Ann Richards, Trailing in Governor’s Race, Is Hopeful
AUSTIN, Texas (AP) _ Outspent, out-advertised and trailing in the polls, Ann Richards says her bid for governor is doing just fine.
″I’ve really felt up in about the last two weeks,″ the Democratic nominee said. ″We’re running on target, except we’ve raised more money than I thought we would.″
During those last two weeks, her Republican opponent, oilman-rancher Clayton Williams, has been thrown on the defensive by news reports questioning his business acumen. And Richards has pounced on the issue.
A hard-hitting TV commercial that began airing Friday portrays multimillionai re Williams as a troubled businessman who misused employees, is mired in debt and lawsuits and wants to keep it all secret.
″Let’s look behind the screen on Claytie TV,″ the ad says.
The commercial was Richards’ first post-primary television ad and came after weeks of battering from Williams’ TV commercials.
Williams’ aides called the 30-second spot mudslinging and a sign of desperation.
″The farther she falls behind in the polls, the more bizarre a sideshow her campaign is becoming,″ said Gordon Hensley, Williams’ press secretary. ″Mr. Williams is a man of honesty and integrity and the polls are showing that the voters of Texas believe this to be the case.″
Williams on Friday countered with his new 30-second spot, which accuses Richards of wrongdoing in the savings and loan debacle.
The commercial suggests Richards, as state treasurer, assisted S&L executives in getting state deposits, accepted their political contributions and then destroyed records showing where state money was deposited.
Richards said the ad is ″totally false ... and Clayton Williams and his campaign staff know it.″
Richards, who gained wide recognition with her caustic keynote address at the 1988 Democratic National Convention, survived a brutal primary and runoff but has trailed in the few polls made public since. The most recent, a survey of 821 Texans taken Aug. 5-8 for several TV stations, showed Williams ahead 49 percent to 38 percent. No margin of error was given.
The Democrat said she isn’t bothered by such numbers. She said that the numbers are holding, even though Williams has been on television almost continuously since June.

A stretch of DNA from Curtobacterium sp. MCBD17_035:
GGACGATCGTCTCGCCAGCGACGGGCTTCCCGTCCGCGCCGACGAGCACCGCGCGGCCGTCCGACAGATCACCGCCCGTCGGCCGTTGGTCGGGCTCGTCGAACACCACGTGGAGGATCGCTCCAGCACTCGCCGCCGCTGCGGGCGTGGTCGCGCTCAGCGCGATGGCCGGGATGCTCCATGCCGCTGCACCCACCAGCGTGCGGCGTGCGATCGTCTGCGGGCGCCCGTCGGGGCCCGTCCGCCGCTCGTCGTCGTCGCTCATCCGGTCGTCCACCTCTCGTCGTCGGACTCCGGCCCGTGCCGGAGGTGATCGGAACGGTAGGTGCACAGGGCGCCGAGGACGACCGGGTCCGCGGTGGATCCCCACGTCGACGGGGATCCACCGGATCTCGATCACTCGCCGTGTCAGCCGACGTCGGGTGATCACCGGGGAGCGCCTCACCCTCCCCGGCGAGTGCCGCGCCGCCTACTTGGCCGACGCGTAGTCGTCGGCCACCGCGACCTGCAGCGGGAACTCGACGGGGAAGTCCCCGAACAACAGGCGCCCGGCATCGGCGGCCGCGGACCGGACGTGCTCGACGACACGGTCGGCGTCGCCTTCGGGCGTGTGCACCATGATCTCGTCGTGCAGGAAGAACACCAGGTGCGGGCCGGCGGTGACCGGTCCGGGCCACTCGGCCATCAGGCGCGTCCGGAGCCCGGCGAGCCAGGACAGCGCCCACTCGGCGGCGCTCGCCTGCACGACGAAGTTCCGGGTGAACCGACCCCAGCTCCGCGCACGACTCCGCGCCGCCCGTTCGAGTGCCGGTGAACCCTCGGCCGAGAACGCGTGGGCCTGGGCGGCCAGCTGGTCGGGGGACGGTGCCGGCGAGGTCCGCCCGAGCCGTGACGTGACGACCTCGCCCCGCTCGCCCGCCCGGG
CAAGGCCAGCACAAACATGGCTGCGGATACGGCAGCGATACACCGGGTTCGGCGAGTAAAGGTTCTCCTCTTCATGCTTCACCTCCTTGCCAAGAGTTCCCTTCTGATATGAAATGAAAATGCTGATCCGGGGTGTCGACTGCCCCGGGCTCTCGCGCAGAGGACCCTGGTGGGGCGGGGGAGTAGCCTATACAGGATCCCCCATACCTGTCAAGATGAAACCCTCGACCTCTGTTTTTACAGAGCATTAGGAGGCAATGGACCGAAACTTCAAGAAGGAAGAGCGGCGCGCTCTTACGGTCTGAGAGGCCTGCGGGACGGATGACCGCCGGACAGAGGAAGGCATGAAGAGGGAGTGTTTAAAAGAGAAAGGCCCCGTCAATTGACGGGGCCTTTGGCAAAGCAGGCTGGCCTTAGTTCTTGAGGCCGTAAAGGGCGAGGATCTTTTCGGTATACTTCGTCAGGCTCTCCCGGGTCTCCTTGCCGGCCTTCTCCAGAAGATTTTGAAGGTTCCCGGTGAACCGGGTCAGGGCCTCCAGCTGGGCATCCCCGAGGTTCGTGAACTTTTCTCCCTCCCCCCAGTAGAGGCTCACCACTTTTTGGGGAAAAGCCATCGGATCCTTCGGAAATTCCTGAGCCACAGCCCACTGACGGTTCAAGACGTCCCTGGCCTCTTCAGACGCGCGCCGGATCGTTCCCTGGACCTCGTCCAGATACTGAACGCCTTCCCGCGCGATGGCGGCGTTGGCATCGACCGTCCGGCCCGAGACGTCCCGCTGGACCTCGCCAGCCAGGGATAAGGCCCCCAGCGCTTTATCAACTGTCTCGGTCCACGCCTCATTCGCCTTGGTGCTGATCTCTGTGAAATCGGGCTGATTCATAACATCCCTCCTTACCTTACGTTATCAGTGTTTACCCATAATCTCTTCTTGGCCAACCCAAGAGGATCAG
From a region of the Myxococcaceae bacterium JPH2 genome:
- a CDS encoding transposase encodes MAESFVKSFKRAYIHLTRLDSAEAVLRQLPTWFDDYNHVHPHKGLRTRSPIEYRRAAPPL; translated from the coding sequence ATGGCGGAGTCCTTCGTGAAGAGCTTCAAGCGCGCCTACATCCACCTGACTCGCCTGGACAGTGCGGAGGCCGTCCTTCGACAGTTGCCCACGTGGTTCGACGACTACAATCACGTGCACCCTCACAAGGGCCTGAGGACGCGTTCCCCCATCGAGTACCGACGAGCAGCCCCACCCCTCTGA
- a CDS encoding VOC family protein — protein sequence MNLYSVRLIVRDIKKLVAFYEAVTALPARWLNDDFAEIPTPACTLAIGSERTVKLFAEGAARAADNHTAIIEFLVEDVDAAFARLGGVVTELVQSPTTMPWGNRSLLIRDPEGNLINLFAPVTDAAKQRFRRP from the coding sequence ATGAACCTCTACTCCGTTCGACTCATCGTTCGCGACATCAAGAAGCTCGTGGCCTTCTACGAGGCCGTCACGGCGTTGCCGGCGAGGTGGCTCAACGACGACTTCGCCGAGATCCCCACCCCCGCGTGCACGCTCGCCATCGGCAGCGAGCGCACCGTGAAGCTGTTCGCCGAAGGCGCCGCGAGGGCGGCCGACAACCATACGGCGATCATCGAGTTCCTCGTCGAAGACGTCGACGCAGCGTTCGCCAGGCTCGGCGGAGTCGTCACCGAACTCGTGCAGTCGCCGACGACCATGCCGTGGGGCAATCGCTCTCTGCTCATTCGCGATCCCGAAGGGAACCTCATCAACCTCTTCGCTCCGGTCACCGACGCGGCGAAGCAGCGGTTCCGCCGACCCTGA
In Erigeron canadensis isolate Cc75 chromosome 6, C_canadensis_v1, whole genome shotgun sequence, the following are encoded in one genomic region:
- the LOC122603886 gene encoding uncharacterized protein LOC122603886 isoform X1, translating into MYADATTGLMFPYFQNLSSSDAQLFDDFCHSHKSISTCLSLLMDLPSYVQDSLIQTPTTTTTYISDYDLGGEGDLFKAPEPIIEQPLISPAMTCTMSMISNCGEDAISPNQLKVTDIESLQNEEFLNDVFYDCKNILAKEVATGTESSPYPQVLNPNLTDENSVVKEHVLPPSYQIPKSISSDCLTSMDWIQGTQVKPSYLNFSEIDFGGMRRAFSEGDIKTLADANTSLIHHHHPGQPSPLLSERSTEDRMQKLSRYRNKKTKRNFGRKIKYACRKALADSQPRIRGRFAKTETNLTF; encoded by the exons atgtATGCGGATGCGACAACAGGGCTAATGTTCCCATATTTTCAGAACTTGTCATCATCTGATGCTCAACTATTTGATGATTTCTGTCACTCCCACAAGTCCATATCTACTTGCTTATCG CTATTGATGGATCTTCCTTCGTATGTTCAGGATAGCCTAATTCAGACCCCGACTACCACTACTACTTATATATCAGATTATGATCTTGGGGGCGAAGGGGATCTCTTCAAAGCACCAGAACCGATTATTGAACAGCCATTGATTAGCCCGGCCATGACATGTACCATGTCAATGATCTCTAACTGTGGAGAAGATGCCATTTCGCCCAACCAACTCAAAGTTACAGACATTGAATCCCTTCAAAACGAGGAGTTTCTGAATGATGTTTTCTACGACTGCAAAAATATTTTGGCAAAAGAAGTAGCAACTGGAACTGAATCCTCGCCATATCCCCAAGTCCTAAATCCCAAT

But the polls also show a small number of undecided voters, around 13 percent. And some Texas Democrats have said privately they are worried.
With Williams and the well-funded Sen. Phil Gramm atop the Republican ticket, those Democrats are wondering just which of their candidates down the ballot could be the ″stopper″ to a GOP sweep.
Williams has raised some $13 million and spent $11.3 million, more than $6 million of that his own money, according to July 1 campaign finance reports. Richards reported raising and spending just under $6 million.
Karl Rove, a Republican consultant, said Richards has failed to offer any message beyond her ″New Texas″ slogan. ″She’s determined to run a vacuous campaign,″ he said. ″She’s not going to talk about substance or issues.″
Richards aides dispute that. Campaign consultant Glenn Smith said Richards is exposing the real story behind Williams’ TV image.
Early in the race, Williams drew the wrath of women’s groups when he likened bad weather to rape. ″If it’s inevitable, just relax and enjoy it,″ Williams said. Later, he admitted visiting prostitutes as a young man.
For her part, Richards, a recovering alcoholic, was dogged during the primary by allegations of drug use. She repeatedly refused to say whether she had ever used illegal drugs.
The focus turned to business after newspaper reports Aug. 5 said that Williams’ net worth has fallen by almost two-thirds since 1982, when he estimated it at $300 million, and that a researcher hired by one of his primary opponents said half the 26 companies he founded had been sold or dissolved.
″I am not backing up one bit on my business record,″ Williams countered. ″I’ve had companies that broke even that I didn’t keep and some that were extremely successful.″
The Democrats have paired the attack on his business dealings with a demand that he make public his tax returns, something he has refused to do.
Williams recently said it would ″take a Mack truck″ to carry his returns.
Richards quickly sent a Mack truck to his headquarters.